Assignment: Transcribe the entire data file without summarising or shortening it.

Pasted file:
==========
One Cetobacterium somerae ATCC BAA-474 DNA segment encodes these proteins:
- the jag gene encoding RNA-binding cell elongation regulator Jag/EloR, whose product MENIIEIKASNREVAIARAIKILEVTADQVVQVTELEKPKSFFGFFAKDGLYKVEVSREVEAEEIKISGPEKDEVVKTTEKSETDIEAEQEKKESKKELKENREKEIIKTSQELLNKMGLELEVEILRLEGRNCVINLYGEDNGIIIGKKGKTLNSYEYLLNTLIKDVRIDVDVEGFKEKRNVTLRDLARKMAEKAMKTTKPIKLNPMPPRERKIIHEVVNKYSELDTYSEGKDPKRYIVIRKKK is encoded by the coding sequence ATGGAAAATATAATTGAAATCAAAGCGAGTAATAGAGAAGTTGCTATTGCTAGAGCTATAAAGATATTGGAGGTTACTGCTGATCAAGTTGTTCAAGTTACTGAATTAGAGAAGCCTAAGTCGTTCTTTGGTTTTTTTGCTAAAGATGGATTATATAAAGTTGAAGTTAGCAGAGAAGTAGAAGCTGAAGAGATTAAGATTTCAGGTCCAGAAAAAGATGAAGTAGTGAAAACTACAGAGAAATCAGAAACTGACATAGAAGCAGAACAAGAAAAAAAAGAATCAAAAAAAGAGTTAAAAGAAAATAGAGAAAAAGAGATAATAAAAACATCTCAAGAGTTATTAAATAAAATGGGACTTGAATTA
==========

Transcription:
One Cetobacterium somerae ATCC BAA-474 DNA segment encodes these proteins:
- the jag gene encoding RNA-binding cell elongation regulator Jag/EloR, whose product MENIIEIKASNREVAIARAIKILEVTADQVVQVTELEKPKSFFGFFAKDGLYKVEVSREVEAEEIKISGPEKDEVVKTTEKSETDIEAEQEKKESKKELKENREKEIIKTSQELLNKMGLELEVEILRLEGRNCVINLYGEDNGIIIGKKGKTLNSYEYLLNTLIKDVRIDVDVEGFKEKRNVTLRDLARKMAEKAMKTTKPIKLNPMPPRERKIIHEVVNKYSELDTYSEGKDPKRYIVIRKKK is encoded by the coding sequence ATGGAAAATATAATTGAAATCAAAGCGAGTAATAGAGAAGTTGCTATTGCTAGAGCTATAAAGATATTGGAGGTTACTGCTGATCAAGTTGTTCAAGTTACTGAATTAGAGAAGCCTAAGTCGTTCTTTGGTTTTTTTGCTAAAGATGGATTATATAAAGTTGAAGTTAGCAGAGAAGTAGAAGCTGAAGAGATTAAGATTTCAGGTCCAGAAAAAGATGAAGTAGTGAAAACTACAGAGAAATCAGAAACTGACATAGAAGCAGAACAAGAAAAAAAAGAATCAAAAAAAGAGTTAAAAGAAAATAGAGAAAAAGAGATAATAAAAACATCTCAAGAGTTATTAAATAAAATGGGACTTGAATTA